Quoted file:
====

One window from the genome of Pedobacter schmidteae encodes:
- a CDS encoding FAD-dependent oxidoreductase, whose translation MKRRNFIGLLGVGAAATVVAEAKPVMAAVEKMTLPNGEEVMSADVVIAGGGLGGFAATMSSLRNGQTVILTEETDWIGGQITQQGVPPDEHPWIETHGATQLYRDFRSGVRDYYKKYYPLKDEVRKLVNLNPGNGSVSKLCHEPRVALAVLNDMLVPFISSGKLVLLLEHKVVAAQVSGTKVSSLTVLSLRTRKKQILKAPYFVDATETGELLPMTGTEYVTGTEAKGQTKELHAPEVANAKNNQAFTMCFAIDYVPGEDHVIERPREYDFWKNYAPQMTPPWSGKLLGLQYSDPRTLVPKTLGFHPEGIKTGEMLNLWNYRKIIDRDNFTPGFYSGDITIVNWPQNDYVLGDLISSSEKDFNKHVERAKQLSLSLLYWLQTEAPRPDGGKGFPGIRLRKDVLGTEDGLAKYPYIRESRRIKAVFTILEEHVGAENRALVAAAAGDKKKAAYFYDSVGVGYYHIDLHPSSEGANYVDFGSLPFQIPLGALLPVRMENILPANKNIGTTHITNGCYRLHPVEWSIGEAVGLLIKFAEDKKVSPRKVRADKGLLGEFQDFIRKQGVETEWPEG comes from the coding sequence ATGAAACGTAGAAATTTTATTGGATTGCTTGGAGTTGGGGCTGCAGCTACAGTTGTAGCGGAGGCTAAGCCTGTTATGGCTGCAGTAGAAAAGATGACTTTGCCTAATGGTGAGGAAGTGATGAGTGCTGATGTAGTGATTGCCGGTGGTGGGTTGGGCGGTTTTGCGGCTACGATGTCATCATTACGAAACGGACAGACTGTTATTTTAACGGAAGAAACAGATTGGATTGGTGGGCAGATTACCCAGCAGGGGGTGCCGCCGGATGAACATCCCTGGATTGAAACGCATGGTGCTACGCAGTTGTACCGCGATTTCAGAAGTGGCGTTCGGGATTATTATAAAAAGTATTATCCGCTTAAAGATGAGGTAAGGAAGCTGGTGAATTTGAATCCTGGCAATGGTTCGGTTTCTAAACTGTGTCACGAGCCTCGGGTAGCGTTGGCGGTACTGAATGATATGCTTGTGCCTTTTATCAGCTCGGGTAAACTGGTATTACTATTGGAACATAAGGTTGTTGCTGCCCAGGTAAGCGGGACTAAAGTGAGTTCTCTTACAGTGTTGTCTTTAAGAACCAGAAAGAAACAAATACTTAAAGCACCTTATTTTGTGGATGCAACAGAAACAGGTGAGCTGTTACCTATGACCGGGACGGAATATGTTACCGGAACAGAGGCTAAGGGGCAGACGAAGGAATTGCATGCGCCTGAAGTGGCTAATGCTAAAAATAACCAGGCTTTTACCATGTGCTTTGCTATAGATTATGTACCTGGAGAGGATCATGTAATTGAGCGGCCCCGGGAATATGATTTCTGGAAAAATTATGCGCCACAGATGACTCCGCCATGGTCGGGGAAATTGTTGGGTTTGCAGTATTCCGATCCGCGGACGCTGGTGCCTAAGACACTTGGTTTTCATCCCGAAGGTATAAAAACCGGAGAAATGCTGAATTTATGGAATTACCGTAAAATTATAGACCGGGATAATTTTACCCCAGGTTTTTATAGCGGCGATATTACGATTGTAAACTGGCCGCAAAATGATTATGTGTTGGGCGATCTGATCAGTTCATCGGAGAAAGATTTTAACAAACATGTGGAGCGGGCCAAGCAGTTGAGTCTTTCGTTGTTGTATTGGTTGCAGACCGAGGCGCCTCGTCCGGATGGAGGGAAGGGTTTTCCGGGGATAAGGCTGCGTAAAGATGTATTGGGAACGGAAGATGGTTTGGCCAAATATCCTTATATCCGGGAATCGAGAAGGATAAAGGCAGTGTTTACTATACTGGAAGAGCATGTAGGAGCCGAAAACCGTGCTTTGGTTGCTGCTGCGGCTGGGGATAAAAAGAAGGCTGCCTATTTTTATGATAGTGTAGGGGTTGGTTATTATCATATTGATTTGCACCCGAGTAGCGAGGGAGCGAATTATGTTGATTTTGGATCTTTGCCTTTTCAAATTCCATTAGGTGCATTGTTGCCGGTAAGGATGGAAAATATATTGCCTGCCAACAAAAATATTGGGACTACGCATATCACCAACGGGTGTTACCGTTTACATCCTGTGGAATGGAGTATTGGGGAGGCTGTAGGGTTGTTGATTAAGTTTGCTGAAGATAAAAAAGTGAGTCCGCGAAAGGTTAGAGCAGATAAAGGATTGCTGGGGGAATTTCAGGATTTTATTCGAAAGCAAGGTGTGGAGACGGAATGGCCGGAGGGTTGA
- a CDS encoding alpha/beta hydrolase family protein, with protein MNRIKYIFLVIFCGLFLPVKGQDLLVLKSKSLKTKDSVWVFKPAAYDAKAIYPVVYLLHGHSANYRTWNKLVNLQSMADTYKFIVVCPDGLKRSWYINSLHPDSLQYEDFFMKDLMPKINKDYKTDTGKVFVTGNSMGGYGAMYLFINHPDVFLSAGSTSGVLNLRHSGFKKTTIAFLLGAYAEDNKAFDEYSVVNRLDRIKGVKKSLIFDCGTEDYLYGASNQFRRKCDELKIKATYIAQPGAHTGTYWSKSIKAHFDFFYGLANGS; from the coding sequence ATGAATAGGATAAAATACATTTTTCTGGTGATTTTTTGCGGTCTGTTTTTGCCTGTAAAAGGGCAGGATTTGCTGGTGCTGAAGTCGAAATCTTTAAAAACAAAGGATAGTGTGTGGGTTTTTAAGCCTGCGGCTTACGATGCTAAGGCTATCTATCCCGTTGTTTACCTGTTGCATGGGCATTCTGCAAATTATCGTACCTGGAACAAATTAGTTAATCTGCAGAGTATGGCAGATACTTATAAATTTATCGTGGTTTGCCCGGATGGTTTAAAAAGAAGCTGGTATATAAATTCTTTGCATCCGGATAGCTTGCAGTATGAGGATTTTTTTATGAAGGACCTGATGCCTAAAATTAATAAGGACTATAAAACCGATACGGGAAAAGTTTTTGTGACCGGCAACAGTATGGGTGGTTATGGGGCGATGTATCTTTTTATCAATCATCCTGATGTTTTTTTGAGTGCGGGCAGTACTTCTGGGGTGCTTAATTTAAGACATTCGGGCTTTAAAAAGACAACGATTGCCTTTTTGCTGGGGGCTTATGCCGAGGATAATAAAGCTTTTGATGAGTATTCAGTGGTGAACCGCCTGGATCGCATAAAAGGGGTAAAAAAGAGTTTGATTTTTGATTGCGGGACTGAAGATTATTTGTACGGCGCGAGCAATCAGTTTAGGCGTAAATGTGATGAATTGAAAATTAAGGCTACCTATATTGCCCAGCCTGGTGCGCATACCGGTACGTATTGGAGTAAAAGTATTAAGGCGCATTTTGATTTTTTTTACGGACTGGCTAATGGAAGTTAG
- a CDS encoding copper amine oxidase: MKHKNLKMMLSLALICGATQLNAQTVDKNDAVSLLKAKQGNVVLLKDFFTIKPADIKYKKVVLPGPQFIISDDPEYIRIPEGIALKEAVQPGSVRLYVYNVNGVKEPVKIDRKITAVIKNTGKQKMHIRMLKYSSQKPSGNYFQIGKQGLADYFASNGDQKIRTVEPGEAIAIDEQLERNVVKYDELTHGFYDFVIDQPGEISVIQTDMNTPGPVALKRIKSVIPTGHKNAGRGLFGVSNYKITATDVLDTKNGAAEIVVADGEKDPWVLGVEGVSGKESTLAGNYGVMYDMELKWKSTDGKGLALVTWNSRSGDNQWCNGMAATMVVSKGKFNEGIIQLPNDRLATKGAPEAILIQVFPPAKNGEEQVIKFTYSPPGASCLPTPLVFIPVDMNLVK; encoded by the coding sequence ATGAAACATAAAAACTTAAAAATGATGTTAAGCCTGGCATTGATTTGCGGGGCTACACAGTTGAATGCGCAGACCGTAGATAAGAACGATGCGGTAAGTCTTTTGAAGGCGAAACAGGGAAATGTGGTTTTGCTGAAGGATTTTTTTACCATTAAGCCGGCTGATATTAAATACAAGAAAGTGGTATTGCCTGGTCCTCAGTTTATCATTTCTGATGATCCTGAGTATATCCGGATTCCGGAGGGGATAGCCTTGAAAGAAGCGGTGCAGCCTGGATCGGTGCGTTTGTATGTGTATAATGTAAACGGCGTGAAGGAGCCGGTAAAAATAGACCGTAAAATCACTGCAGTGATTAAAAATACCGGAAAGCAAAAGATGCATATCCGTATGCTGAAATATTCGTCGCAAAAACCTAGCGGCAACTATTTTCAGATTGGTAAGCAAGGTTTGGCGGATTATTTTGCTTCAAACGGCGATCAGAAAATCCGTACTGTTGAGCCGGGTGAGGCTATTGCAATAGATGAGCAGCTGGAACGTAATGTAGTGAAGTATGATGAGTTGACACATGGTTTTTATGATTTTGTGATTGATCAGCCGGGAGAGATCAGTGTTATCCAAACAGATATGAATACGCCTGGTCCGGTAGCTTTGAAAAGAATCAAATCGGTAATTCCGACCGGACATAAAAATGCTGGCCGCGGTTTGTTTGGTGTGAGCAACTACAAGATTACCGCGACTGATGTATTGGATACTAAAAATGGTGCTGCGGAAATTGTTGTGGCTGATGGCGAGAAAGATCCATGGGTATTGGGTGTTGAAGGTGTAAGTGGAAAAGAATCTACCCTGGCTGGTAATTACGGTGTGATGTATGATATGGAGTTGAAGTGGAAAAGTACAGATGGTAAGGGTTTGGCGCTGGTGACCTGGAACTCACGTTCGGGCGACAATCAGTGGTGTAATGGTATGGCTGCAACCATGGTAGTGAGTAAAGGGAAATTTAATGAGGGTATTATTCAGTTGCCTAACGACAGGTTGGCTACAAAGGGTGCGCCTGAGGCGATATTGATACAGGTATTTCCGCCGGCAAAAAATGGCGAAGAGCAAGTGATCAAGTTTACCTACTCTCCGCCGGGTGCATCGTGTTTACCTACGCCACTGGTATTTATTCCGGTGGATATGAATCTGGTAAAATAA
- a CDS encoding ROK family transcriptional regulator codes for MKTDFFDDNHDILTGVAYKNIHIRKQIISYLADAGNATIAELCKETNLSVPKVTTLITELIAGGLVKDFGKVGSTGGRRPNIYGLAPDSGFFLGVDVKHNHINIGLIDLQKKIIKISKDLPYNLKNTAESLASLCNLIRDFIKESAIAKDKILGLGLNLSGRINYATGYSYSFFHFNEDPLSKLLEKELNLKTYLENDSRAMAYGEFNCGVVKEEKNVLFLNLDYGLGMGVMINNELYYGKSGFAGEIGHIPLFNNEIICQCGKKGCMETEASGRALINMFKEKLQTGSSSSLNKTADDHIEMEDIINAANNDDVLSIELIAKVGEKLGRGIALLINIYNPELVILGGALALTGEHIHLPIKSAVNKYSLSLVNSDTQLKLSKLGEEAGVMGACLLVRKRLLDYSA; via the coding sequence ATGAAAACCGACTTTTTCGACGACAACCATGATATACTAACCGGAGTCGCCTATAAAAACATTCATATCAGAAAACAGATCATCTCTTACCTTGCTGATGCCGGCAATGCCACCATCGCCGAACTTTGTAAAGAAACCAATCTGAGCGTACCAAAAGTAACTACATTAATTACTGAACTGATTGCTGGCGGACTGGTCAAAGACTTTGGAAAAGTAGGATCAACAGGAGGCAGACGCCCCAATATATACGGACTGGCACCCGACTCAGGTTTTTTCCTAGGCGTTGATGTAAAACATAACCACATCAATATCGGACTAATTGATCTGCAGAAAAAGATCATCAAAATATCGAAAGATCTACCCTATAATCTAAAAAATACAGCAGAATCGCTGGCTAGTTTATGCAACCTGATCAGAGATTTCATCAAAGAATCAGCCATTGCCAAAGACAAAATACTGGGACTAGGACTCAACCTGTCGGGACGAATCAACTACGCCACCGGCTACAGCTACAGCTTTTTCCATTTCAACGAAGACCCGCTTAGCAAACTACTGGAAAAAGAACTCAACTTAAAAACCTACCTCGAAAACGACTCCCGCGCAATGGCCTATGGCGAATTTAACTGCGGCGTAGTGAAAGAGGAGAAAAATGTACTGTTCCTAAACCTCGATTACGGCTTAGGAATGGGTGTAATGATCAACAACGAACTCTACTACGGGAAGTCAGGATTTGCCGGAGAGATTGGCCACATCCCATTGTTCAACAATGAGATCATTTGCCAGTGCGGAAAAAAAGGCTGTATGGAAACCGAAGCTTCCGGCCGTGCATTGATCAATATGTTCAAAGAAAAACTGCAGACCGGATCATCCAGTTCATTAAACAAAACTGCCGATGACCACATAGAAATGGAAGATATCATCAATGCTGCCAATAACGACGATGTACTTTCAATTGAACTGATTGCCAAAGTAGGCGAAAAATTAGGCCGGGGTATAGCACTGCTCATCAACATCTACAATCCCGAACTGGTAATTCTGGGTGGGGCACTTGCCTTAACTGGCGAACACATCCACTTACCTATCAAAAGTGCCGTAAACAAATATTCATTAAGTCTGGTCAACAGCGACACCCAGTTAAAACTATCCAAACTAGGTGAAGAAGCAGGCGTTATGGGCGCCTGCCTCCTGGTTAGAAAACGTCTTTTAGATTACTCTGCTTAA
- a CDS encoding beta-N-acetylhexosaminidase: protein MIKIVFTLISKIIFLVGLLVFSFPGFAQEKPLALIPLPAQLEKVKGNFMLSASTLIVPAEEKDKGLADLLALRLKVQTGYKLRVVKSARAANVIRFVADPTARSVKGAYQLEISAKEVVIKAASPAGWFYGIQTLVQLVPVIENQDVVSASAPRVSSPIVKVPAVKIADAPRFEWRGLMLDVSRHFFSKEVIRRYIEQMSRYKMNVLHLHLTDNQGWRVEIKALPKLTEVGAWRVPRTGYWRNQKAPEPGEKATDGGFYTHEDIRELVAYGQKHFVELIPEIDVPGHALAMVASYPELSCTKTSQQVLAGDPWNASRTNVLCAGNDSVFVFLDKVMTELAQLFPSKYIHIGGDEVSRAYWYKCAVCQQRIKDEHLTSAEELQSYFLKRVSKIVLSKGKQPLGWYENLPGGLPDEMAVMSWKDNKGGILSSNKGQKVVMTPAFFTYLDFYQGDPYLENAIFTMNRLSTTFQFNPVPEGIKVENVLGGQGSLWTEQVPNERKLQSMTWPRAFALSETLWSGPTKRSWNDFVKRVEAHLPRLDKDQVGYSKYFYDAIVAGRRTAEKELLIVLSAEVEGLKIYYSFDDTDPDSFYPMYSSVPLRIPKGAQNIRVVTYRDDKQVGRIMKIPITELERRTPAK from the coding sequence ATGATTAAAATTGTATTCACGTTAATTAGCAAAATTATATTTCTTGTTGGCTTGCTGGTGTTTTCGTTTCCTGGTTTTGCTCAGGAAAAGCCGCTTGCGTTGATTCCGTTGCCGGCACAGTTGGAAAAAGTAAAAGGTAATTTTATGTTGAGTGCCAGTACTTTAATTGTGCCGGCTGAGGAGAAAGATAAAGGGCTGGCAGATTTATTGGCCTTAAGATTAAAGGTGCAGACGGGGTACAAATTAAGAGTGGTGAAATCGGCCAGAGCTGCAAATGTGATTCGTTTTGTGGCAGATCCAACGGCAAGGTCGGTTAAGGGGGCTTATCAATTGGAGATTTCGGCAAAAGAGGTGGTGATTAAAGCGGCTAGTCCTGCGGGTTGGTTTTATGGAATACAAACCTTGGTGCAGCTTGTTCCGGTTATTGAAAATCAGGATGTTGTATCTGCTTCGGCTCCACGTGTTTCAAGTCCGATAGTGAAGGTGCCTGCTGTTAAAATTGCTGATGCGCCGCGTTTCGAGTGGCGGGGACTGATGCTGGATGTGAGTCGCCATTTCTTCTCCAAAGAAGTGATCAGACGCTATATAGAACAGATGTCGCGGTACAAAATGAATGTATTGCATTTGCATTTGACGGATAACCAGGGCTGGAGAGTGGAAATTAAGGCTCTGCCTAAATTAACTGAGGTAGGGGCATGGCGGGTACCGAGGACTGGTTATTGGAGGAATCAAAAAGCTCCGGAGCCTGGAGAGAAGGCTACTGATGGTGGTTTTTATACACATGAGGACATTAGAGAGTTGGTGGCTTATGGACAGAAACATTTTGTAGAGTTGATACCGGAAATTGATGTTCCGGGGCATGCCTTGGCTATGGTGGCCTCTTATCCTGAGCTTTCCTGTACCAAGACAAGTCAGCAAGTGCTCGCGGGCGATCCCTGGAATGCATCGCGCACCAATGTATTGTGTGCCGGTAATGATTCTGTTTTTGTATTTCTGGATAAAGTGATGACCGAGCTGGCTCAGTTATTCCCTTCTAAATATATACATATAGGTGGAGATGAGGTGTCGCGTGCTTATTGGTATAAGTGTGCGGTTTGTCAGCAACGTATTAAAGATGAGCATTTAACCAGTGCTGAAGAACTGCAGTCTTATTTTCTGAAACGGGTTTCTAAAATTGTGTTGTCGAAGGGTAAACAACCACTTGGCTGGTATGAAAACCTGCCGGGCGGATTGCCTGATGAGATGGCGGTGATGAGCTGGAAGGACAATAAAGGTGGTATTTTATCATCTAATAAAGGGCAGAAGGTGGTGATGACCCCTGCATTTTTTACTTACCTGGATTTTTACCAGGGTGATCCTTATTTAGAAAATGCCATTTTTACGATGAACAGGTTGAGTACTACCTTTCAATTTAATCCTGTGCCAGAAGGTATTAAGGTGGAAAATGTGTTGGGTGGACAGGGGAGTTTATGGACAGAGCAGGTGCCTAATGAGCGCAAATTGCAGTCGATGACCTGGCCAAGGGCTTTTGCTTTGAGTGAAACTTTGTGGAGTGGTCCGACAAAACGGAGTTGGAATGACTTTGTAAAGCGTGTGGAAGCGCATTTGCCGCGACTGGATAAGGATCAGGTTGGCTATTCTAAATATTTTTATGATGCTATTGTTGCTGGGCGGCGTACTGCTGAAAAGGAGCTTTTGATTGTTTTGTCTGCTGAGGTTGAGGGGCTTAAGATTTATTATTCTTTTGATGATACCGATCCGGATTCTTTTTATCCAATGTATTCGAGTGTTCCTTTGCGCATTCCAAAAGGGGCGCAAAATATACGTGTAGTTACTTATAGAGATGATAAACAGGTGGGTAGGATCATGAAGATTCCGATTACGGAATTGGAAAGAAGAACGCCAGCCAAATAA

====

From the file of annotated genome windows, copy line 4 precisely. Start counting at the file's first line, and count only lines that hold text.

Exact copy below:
- a CDS encoding copper amine oxidase: MKHKNLKMMLSLALICGATQLNAQTVDKNDAVSLLKAKQGNVVLLKDFFTIKPADIKYKKVVLPGPQFIISDDPEYIRIPEGIALKEAVQPGSVRLYVYNVNGVKEPVKIDRKITAVIKNTGKQKMHIRMLKYSSQKPSGNYFQIGKQGLADYFASNGDQKIRTVEPGEAIAIDEQLERNVVKYDELTHGFYDFVIDQPGEISVIQTDMNTPGPVALKRIKSVIPTGHKNAGRGLFGVSNYKITATDVLDTKNGAAEIVVADGEKDPWVLGVEGVSGKESTLAGNYGVMYDMELKWKSTDGKGLALVTWNSRSGDNQWCNGMAATMVVSKGKFNEGIIQLPNDRLATKGAPEAILIQVFPPAKNGEEQVIKFTYSPPGASCLPTPLVFIPVDMNLVK; encoded by the coding sequence ATGAAACATAAAAACTTAAAAATGATGTTAAGCCTGGCATTGATTTGCGGGGCTACACAGTTGAATGCGCAGACCGTAGATAAGAACGATGCGGTAAGTCTTTTGAAGGCGAAACAGGGAAATGTGGTTTTGCTGAAGGATTTTTTTACCATTAAGCCGGCTGATATTAAATACAAGAAAGTGGTATTGCCTGGTCCTCAGTTTATCATTTCTGATGATCCTGAGTATATCCGGATTCCGGAGGGGATAGCCTTGAAAGAAGCGGTGCAGCCTGGATCGGTGCGTTTGTATGTGTATAATGTAAACGGCGTGAAGGAGCCGGTAAAAATAGACCGTAAAATCACTGCAGTGATTAAAAATACCGGAAAGCAAAAGATGCATATCCGTATGCTGAAATATTCGTCGCAAAAACCTAGCGGCAACTATTTTCAGATTGGTAAGCAAGGTTTGGCGGATTATTTTGCTTCAAACGGCGATCAGAAAATCCGTACTGTTGAGCCGGGTGAGGCTATTGCAATAGATGAGCAGCTGGAACGTAATGTAGTGAAGTATGATGAGTTGACACATGGTTTTTATGATTTTGTGATTGATCAGCCGGGAGAGATCAGTGTTATCCAAACAGATATGAATACGCCTGGTCCGGTAGCTTTGAAAAGAATCAAATCGGTAATTCCGACCGGACATAAAAATGCTGGCCGCGGTTTGTTTGGTGTGAGCAACTACAAGATTACCGCGACTGATGTATTGGATACTAAAAATGGTGCTGCGGAAATTGTTGTGGCTGATGGCGAGAAAGATCCATGGGTATTGGGTGTTGAAGGTGTAAGTGGAAAAGAATCTACCCTGGCTGGTAATTACGGTGTGATGTATGATATGGAGTTGAAGTGGAAAAGTACAGATGGTAAGGGTTTGGCGCTGGTGACCTGGAACTCACGTTCGGGCGACAATCAGTGGTGTAATGGTATGGCTGCAACCATGGTAGTGAGTAAAGGGAAATTTAATGAGGGTATTATTCAGTTGCCTAACGACAGGTTGGCTACAAAGGGTGCGCCTGAGGCGATATTGATACAGGTATTTCCGCCGGCAAAAAATGGCGAAGAGCAAGTGATCAAGTTTACCTACTCTCCGCCGGGTGCATCGTGTTTACCTACGCCACTGGTATTTATTCCGGTGGATATGAATCTGGTAAAATAA